Six billion years doesn't even come close to the time needed to evolve a ten-trillion-plus-cell body. To start, the active amino acids in the primordial soup would have had to link up in such a way that they could reproduce, protect themselves, find nourishment, and add new functions as needed. The likelihood of that happening is akin to having a swimmer from England meeting a swimmer from Florida in the middle of the Atlantic without a GPS system. If the swimmers are to survive beyond that, they would also need to build shelter, catch food, and reproduce-or else they would perish.

To further understand purposeful changes and irreducible complexity, imagine a prehistoric blind man called Gene who started building a wooden bridge off Key West. Although he could not see and lacked knowledge of any distant lands, he added one seemingly "useless" plank after another, aiming directly for Portugal. One day when he was extremely old, he completed the ten-million-plus plank connection. He accomplished this task despite lightning strikes and hurricanes, without making any significant errors. And so it goes with human evolution. There are thousands of such lengthy bridges, and millions of well-aimed, individually useless steps (planks)� and yet, according to evolutionists, we came about without a plan.

An incredible number of steps (planks) are needed to manufacture and use insulin. We all secrete this twisted, multifaceted hormone after each meal to control sugar. A shortage results in uncontrolled sugar levels in the bloodstream, or diabetes; an excess may cause hypoglycemia or fainting. In the process of insulin manufacture, none of the several "pre-insulin" molecules are useful (envision a car being made along an assembly line). Not only is this an all-or-none process, but so are the mechanisms that tell the body when to secrete insulin, how much insulin to produce or secrete, for how long, where to send it, how to link it to nutrients in the blood, how to transport it, and how to turn it off when the job is done.

The Problem of Intermediates
A fourth problem with Darwin's theories is the lack of intermediate species. Thousands of animal species suddenly exploded on the scene in the Cambrian period, and many more "sudden-species" have shown up since. Some experts have argued that there was an atmospheric problem, like low oxygen tension, that prevented fossil formation in certain areas-yet there are much older, unrelated fossils in the same areas. Note that the whale, the largest animal on the planet, lacks significant fossil evidence. (Darwin said whales came from bears, but there are no part-bear, part-whale fossilized bones.)

If humans truly had monkeys as prehistoric intermediates, shouldn't there still be, somewhere in the world, a remote family of humans that still walk on all fours, or a few folks with very long arms, or people who hang from and procreate in trees, or groups who still eat ticks found on their spouses? Shouldn't some humans have retained a hairy coat? Desmond Morris wrote that there are 193 living species of monkeys and apes and that 192 are covered with hair. It seems odd that only one line requires parkas, gloves, and electric heating for chilly nights. Survival of the fittest should have enhanced those who had natural protection from the cold. And where did that tail go? The entire appendage just dropped off.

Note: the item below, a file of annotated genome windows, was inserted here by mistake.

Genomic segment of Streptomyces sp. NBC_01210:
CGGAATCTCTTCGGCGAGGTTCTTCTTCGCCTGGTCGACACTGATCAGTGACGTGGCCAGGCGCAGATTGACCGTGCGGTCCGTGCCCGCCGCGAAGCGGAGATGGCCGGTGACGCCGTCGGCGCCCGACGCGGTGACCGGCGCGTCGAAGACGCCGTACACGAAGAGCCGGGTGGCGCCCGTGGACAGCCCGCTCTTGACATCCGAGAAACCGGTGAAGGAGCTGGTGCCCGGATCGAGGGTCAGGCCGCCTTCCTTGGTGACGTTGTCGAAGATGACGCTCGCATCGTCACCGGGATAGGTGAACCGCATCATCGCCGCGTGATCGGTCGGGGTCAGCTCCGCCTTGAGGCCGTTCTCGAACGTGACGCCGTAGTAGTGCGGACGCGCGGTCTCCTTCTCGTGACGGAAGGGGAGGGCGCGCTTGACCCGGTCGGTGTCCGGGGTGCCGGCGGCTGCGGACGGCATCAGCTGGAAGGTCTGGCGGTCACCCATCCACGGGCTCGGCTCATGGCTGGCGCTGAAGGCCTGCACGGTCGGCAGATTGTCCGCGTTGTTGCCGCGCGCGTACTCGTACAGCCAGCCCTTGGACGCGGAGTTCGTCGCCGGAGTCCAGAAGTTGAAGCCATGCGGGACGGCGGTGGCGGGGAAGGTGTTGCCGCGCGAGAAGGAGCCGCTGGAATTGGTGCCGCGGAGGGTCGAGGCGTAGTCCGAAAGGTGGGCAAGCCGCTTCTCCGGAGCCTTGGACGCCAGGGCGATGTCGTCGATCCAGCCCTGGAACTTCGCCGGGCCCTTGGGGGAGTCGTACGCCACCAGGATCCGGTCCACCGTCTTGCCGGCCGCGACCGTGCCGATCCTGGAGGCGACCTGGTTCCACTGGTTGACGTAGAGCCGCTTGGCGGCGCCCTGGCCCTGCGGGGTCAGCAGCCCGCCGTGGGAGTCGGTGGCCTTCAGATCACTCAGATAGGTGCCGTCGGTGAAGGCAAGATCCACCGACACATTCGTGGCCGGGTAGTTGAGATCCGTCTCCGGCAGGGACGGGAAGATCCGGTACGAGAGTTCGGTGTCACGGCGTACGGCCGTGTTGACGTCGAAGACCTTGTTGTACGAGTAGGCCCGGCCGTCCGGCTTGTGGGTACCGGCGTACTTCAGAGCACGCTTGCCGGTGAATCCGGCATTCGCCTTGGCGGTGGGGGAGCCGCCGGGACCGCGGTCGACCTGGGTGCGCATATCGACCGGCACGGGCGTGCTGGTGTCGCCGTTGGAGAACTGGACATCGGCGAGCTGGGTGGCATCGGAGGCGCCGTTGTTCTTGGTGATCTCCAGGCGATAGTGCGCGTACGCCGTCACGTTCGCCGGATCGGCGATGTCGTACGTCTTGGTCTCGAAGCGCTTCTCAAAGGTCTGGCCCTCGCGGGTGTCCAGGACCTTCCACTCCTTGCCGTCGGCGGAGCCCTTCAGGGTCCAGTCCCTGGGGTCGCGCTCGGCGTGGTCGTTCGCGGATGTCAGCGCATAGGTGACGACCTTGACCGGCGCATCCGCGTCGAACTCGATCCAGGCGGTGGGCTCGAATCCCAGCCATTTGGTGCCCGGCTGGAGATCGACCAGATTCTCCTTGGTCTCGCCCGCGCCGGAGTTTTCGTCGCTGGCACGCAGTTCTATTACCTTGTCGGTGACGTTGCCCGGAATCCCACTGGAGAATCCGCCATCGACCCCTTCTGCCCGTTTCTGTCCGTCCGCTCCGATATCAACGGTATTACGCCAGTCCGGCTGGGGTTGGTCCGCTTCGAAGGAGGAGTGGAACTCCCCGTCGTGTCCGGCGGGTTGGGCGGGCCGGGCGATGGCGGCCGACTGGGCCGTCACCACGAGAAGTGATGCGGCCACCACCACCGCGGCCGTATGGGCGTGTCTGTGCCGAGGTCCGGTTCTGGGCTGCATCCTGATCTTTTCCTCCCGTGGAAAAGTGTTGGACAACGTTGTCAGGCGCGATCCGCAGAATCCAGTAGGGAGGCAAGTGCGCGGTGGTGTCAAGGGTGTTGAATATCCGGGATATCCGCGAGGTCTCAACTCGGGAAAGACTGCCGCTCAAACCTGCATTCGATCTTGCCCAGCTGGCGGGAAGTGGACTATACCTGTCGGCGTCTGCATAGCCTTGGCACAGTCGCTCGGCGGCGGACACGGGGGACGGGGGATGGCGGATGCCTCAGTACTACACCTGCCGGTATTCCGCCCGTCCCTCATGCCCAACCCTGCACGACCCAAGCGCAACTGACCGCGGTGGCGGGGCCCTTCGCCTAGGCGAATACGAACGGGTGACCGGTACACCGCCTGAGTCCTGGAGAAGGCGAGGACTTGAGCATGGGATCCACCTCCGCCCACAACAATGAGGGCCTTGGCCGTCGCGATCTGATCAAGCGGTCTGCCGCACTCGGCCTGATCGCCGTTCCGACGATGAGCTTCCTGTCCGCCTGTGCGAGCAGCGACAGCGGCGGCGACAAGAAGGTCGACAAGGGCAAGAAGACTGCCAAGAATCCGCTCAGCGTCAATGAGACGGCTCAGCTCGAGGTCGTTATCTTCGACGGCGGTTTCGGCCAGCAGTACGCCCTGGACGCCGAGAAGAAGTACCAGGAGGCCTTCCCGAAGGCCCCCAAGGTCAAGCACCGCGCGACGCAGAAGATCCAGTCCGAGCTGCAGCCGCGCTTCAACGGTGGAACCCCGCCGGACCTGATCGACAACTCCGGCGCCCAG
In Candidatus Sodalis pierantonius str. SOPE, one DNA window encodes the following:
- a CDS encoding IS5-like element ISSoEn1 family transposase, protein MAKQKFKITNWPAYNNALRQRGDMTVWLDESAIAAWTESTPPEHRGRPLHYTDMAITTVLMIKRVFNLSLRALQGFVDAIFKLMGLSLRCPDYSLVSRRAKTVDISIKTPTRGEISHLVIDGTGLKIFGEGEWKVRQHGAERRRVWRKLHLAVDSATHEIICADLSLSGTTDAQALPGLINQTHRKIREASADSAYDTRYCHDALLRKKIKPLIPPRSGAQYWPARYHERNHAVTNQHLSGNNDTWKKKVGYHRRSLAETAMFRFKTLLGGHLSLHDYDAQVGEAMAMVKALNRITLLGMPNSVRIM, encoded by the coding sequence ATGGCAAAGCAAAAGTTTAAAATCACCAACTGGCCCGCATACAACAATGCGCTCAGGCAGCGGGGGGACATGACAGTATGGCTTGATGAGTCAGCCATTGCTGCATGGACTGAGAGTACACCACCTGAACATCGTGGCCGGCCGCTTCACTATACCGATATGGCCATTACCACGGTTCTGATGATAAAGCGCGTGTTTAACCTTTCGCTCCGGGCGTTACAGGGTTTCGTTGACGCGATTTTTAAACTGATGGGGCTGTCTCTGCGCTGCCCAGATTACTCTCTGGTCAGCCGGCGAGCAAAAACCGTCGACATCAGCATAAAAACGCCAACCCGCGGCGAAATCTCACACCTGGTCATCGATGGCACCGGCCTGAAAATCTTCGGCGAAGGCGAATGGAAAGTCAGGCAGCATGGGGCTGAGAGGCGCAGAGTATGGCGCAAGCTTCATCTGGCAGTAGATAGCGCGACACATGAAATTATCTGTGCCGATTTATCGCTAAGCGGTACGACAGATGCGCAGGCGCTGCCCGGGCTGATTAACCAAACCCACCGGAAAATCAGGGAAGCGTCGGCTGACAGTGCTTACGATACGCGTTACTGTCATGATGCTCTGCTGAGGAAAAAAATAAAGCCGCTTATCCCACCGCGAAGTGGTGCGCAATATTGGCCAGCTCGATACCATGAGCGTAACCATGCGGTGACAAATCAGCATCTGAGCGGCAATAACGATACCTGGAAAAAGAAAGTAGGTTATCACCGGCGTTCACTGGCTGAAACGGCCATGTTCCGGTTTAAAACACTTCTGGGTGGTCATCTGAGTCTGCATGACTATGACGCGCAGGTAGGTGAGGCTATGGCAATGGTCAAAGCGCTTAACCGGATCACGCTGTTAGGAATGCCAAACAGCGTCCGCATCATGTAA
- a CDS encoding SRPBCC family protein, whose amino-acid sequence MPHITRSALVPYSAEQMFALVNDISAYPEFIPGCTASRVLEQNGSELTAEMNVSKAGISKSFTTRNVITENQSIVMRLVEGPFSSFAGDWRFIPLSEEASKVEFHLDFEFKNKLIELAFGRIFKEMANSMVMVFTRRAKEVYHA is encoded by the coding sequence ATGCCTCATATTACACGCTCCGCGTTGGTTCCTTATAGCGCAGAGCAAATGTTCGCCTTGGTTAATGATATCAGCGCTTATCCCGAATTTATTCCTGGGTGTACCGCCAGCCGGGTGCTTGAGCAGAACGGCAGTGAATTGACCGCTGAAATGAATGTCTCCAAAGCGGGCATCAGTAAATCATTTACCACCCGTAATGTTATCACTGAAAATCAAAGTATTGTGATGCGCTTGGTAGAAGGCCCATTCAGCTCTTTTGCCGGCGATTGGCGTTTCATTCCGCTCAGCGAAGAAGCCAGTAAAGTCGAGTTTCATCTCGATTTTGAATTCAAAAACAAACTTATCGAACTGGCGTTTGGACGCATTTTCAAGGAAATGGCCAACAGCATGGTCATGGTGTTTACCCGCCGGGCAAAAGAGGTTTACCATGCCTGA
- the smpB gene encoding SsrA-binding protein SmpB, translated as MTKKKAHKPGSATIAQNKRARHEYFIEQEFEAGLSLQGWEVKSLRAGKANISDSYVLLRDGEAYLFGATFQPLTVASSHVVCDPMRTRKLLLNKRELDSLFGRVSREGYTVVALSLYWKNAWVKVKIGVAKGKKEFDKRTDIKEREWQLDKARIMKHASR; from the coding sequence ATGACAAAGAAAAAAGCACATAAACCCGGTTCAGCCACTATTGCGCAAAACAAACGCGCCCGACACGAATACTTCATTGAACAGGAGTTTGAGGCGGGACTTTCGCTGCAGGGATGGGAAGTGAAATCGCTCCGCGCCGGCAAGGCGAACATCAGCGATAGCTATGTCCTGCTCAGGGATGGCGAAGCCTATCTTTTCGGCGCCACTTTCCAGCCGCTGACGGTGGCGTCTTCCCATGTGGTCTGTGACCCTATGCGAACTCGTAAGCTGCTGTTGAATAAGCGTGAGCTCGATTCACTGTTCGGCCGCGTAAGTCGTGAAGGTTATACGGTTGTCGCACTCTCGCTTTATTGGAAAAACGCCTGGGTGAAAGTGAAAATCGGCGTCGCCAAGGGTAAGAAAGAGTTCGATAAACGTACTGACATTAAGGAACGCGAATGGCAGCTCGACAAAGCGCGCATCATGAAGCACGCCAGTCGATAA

Listen to Mr. Darwin's worries on the subject:

The number of intermediate varieties which have formerly existed on the Earth must be enormous. Why then is not every geological formation and every stratum full of such intermediate links? Geology assuredly does not reveal any such finely graduated organic chain: and this, perhaps, is the most obvious and gravest objection which can be urged against my theory.

Ape babies pass through the birth canal with their faces looking up, whereas most human babies face downward. How did the birth of a child swing around 180 degrees without any intermediate stages? It seems as though the entire human race would have perished if that change had evolved slowly-a baby would die quickly if its head passed through the pelvis sideways and got stuck; it would probably kill the mother as well. If this flip-over had happened suddenly, the change would have required an immeasurable number of simultaneous, purposeful, genetic mutations in both mother and baby. It couldn't have just happened. So if it could not have happened slowly and it could not have come about quickly, where's the answer? That depends on one's belief system, not known facts. It's also odd that the gorilla, which is double human-size, delivers an infant that is 50-percent smaller than the average human baby. Maybe we humans should have smaller babies, which favors survival-not ones whose heads are so large they can damage and sometimes kill their mothers. Perhaps the original primates delivered their babies face down, and apes (not us) are the changed ones. If so, one would then have to explain how the intermediate monkeys survived childbirth.